Chicago-born filmmaker Rose Troche got her start in directing with her debut feature “Go Fish,” a lesbian romance that was a ’90s indie milestone. After “Bedrooms and Hallways” and “The Safety of Objects,” she felt a desire “to keep on working on things that didn’t take three years,” and began delving into directing hour-long television episodes of shows like “Six Feet Under” and “The L Word,” for which she also wrote. Daniel Minahan ended up writing “I Shot Andy Warhol” with Mary Harron after the two found there wasn’t enough footage of Valerie Solanas to make the BBC documentary they originally planned to put together.
After writing and directing his own feature debut “Series 7: The Contenders,” a battle to the death-style skewering of reality TV, Minahan was brought on to helm episodes of “Six Feet Under” himself by show creator Alan Ball, and has since directed installments of everything from “Deadwood,” “True Blood” and “Game of Thrones” to “Grey’s Anatomy.” Troche and Minahan joined by the New York Television Festival’s Terence Gray on a panel at IFP’s Independent Film Week to discuss going from filmmaking to episodic directing, how the two worlds differ and the nature of small screen collaboration. Here are some highlights from today’s event.
Directing a pilot can allow you to set the tone for a series. “If you can’t have your own show, it’s great to direct the pilot,” said Troche, who did just that for “The L Word.” “You end up in a position where you can control the look,” and get creative say while having a secure budget in place — “It’s the closest you get to make a film, that’s not a film.” There can also be a financial benefit to directing a pilot, including, depending on your deal, an executive producer credit.
There’s also “lead time, then the show gets picked up and you go on.” She mentioned that she’d like to write and direct her own show, but that that’s not always possible — “Sometimes you overextend yourself… once you pull youself into directing a show, you’re really pulling yourself out of overseeing the show. You can’t be two different people.”
The casting process comes into the forefront in TV. In terms of broadcast work, Minahan pointed out that “the casting process is really elaboritate — you see hundreds of people, everything’s done by consensus,” a reality that, he speculates, might explain “why network stuff tends to be middle of the road.” But while not handled in the same way, casting for premium cable shows can also be intense with, for Troche on “The L Word,” “a lot of convincing” and some volleying of “you don’t understand, but our audience will.”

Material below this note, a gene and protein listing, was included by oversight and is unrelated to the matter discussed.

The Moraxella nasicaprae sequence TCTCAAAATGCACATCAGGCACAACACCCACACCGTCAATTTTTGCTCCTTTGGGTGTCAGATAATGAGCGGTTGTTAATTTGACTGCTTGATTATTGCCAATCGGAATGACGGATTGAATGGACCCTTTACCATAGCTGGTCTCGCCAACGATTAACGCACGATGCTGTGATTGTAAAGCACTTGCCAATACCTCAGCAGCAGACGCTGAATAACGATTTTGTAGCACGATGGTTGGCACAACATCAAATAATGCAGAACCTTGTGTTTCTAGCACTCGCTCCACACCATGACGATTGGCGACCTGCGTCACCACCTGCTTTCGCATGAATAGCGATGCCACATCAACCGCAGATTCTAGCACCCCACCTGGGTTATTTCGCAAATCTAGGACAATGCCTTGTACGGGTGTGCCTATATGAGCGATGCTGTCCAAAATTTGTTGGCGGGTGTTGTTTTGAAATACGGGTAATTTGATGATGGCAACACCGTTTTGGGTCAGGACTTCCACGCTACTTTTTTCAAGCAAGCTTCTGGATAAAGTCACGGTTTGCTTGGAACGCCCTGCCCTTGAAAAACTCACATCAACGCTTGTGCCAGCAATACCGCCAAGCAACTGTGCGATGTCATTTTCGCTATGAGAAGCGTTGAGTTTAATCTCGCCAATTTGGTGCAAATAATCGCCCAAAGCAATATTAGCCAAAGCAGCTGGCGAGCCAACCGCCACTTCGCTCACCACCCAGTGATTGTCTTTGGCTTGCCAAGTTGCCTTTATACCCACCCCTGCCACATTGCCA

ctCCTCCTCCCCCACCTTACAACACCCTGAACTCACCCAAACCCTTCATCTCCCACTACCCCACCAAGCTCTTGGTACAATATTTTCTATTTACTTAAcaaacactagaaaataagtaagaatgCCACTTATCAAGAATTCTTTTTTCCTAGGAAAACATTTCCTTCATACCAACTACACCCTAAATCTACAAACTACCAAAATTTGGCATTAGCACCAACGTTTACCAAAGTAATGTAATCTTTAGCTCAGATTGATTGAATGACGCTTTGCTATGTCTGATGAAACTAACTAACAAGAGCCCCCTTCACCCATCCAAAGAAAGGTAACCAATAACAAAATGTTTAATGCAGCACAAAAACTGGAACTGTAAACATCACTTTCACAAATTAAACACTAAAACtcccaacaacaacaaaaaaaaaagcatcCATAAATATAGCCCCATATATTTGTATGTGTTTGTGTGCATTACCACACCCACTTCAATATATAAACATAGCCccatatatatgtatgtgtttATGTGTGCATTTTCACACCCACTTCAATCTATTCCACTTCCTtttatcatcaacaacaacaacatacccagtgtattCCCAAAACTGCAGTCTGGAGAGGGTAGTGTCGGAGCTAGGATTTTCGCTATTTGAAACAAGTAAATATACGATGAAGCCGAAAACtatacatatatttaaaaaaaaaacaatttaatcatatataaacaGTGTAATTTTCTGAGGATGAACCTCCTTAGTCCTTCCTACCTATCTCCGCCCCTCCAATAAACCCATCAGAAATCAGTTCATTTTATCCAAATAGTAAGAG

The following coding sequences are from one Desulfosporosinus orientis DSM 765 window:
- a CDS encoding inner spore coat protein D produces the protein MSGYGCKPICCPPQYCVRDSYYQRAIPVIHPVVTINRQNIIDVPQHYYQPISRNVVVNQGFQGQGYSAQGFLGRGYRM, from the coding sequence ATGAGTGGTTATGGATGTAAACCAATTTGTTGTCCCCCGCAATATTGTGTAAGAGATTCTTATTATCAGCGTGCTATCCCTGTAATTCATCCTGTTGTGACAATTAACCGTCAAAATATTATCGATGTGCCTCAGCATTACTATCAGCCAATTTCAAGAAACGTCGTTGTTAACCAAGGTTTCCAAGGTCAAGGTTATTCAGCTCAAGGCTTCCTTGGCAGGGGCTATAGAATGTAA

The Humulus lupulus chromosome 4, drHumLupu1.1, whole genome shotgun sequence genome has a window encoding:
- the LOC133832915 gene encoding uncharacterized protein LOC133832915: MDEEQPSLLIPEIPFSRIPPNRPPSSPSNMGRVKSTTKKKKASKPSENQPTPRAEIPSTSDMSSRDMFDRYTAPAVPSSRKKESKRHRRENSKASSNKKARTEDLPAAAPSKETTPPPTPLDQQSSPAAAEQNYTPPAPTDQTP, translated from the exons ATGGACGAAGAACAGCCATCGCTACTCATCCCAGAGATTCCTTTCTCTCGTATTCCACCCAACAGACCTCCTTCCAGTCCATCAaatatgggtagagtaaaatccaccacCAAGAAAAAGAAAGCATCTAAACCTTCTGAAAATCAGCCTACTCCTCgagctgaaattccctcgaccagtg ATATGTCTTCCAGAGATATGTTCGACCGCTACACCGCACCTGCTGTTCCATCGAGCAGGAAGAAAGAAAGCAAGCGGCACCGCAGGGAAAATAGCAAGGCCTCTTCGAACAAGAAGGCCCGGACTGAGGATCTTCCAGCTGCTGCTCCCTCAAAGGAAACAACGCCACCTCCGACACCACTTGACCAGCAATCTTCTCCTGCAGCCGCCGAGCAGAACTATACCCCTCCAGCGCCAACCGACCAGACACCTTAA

Part of the scrutiny involved in the process is due to the increased level of commitment — on both sides, because as Minahan noted, actors are “signing away their exclusivity for the next few years.” This also means that “you spend so much more time with them” than in a film, per Troche, and “you get to know their quirks.” In that way, “I think it’s more like the model of theater,” added Minahan.
The writer is king. “The writer’s word is the word” in TV, said Minahan, and the writers are present on a show in a way that isn’t the norm in film. “It’s like having an extra brain on set,” he continued, though “you need to be adaptable” — “my job is to realize what they have on the pages.” “The only thing that bothers me, because I write myself,” added Troche, “is when a writer is [all] ‘not a word can be changed.’ We write these scripts in a truncated period of time. Mistakes are made. There should be more flexibility.” The writers’ room itself, she said, can be more changeable — they’d hire new people as they needed them on “The L Word” depending on the season arc or new characters, deciding “we need this voice on staff this year.”
The small screen can offer a larger scale. Minahan directed several episodes in the first season of “Game of Thrones,” and will be back to helm a few in the new season. In terms of scope, he said, “It’s certainly much larger.” The first time he came on one of the sets, he “was shocked” — it “was the size of a football field, it was a throne room, and I thought ‘Oh my god.'” “In season one, I cross-boarded three episodes, which means that you shoot three at one time. I will never do that again. I didn’t work for about four months after, I was so exhausted.”
The show’s big, and “there are many more background people, there are huge stunts and small stunts, and gore and blood in almost every scene.” His new fear for this season, he noted, is that he “just scouted Iceland, and it’s just lava and blobs for as far as the eye can see… okay, I guess this is good, we’ll see what it looks like in December when it’s full of snow and there’s four hours of daylight.”
TV isn’t everything. Both Troche and Minahan are working on film projects — Troche has “Xanadu,” written by Susan Austin, about a tomboy trying to win over the new girl in town, while Minahan’s on board to direct Alan Ball’s new screenplay “What’s the Matter with Margie?” “There is a parameter around television that can sometimes start to become restrictive to yourself creatively,” Troche admits, adding that when she was shooting a recent short film she felt she had to in some ways unlearn the visual language of television. But both were also clear about wanting their own shows, and they’re not alone in that — as Minahan pointed out, “All my friends who are indie directors are coming to me to pratice their pitches.”